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February infringement package - France is required to amend its withholding tax rules on dividends paid to life insurance companies located in other EEA member states. Liam Lynch of our Insurance team explains.

French rules related to withholding taxes on dividends paid to non-French life assurance companies are, in the view of the European Commission, contrary to the free movement of capital. This view is consistent with various EU and French court decisions. 

Irish life assurance companies that have suffered this French withholding tax therefore have strong grounds to claim a refund from the French tax authorities. Affected companies should review whether and to what extent they have suffered this withholding tax, and in order to comply with statutory time limits consider at an early date whether to submit reclaims pending the outcome of the Commission’s infringement proceedings.

The following tax alert prepared by our colleagues in Paris sets out the details of this opportunity:

Formal notice

On 18 February 2021, the European Commission sent a letter of formal notice to France, first stage of the infringement procedure, regarding the withholding tax applied to dividends paid by French companies to life insurance companies established in another member state of the European Economic Area (EEA) and used to remunerate unit-linked policies ("UC").

Reason for the letter of formal notice

An obstacle to the free movement of capital

Articles 63 to 66 TFEU and Article 40 EEA provide that all restrictions on the movement of capital between member States are prohibited. The freedom of movement of capital applies to the constitution of assets, to direct investments that do not confer a definite influence on the decisions of a company and to portfolio investments. This freedom also applies to the payment of taxes and to the tax regulations applicable to dividends.

Targeted schemes

The European Commission in its letter of formal notice specifically targets unit-linked contracts issued by life insurance companies established in another EEA member state. Unlike euro-denominated contracts, UC policies are backed by underlying assets. These products allow policyholders, through the life insurance or pension contract, to invest in diversified securities (listed shares, unlisted shares, bonds, real estate fund units, FCPR units, etc.). In this context, the dividends received by the life insurer are intended to be fully allocated to the mathematical provision of the policy representing the policyholder's rights.

The European Commission considers that the French rules related to withholding taxes on dividends paid infringe the free movement of capital by treating non-resident insurance companies differently from insurance companies that are French tax residents.

  • French source dividends received by a French life insurance company are not subject to a withholding tax. The taxable income of life insurance companies is determined after the tax deduction of allocations to mathematical reserves. The dividends thus allocated to the mathematical provisions are de facto not taxed in the life insurer's hands.
  • Conversely, French source dividends received by a non-resident life insurance company are subject to a final French withholding tax, which may, however, be reduced on the basis of a double tax treaty, if applicable. This withholding tax is computed on the gross amount of the distributed income. As a result, the policyholder is penalized, as the yield on the unit-linked investment is automatically reduced by this withholding tax.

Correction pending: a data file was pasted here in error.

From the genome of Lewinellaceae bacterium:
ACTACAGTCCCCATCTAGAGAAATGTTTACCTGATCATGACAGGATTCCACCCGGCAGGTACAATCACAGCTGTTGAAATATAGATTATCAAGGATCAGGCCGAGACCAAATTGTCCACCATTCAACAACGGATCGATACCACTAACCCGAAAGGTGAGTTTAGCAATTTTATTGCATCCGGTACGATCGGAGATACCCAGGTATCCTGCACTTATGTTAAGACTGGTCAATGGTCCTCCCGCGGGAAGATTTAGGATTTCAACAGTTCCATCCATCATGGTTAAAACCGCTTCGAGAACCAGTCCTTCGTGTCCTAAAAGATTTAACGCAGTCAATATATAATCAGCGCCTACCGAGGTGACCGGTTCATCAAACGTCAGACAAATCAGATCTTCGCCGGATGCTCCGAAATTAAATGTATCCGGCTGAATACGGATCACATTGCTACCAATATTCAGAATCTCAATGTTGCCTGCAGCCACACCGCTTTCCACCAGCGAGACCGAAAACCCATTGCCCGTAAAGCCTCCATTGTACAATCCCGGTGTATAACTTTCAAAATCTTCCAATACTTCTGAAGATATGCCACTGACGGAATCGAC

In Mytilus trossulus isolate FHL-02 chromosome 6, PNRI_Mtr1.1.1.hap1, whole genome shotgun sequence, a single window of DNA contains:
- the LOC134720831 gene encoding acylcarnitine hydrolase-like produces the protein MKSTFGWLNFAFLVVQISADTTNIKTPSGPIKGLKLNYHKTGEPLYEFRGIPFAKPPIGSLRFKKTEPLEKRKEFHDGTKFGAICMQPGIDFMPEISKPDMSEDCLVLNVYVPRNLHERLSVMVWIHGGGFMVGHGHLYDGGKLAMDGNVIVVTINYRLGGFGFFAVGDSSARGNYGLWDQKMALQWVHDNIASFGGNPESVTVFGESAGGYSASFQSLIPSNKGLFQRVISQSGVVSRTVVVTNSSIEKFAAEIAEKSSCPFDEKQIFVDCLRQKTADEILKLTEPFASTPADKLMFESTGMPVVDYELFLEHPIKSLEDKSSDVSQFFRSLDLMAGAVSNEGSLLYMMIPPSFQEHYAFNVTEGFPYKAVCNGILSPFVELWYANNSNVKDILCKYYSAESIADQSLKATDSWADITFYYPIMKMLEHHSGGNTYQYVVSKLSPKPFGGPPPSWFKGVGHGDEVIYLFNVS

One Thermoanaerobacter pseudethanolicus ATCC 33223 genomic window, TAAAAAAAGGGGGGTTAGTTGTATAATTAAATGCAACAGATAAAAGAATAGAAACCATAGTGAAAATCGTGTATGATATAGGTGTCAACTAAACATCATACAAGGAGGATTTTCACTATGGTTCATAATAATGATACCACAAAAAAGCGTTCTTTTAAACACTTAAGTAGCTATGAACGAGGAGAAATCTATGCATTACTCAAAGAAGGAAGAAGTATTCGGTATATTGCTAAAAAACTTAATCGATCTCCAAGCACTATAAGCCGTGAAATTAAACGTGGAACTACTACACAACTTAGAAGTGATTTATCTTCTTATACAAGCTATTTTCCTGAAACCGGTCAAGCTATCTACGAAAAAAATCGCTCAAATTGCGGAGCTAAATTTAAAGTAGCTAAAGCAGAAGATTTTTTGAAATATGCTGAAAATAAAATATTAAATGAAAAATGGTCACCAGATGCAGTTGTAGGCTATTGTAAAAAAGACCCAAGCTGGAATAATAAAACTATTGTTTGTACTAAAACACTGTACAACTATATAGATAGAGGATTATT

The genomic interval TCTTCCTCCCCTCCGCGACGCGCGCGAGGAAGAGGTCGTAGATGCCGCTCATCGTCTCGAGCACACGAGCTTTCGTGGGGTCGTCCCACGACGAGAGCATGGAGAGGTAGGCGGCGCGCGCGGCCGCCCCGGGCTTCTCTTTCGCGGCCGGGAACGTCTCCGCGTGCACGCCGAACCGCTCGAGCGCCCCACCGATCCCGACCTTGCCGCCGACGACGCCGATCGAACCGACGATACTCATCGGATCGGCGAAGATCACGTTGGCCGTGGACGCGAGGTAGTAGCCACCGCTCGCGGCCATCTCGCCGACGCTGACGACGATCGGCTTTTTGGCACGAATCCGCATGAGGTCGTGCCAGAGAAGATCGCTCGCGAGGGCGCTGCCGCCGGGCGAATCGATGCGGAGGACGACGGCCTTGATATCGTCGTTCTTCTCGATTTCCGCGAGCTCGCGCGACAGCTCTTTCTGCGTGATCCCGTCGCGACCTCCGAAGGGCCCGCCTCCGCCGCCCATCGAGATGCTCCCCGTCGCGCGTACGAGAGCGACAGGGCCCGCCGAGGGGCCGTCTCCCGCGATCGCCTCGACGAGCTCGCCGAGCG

France has two months to respond to the Commission's arguments. Otherwise, the Commission may decide to send a reasoned opinion – the last step before referring the matter to the Court of Justice of the European Union.

New opportunity – Claim filing

This position of the European Commission is in line with European case law, which has been taken up by the French courts in recent decisions (CJEU, 13/11/2019, C-641/17, College Pension Plan of British Columbia, CAA Marseille 3ème Ch.) and which have recognised that the final taxation of income paid to a non-resident on a gross basis is contrary to European freedoms when it exceeds the tax that a French resident would be liable to pay on a taxable basis net of expenses directly linked to the acquisition of the income subject to withholding.

Thus, without prejudging the outcome of the procedure, the Commission has reinforced the basis on which the application of the withholding tax on the gross amount of dividends received by a non-resident life insurance company may be challenged, opening up opportunities for claims in France.

Foreign life insurance companies have strong arguments to request a refund of the amount of withholding tax applied, within the limits of the applicable statute of limitations, it being specified that the mechanics of the mathematical provisions expressed in units must be comparable to those applicable to French life insurance companies.

Get in touch

If you have any queries on the above update, please contact Liam Lynch of our Insurance team. We'd be delighted to hear from you.


Cédric Philibert
Lawyer, Partner
Tax – Financial services
KPMG Avocats Paris

Frédéric Martineau
Lawyer, Partner
Tax – Financial services
KPMG Avocats Paris

Olivier Main
Lawyer, Senior Manager
Tax – Financial services
KPMG Avocats Paris

Delphine Brunet
Lawyer, Senior Manager
Tax – Financial services
KPMG Avocats Paris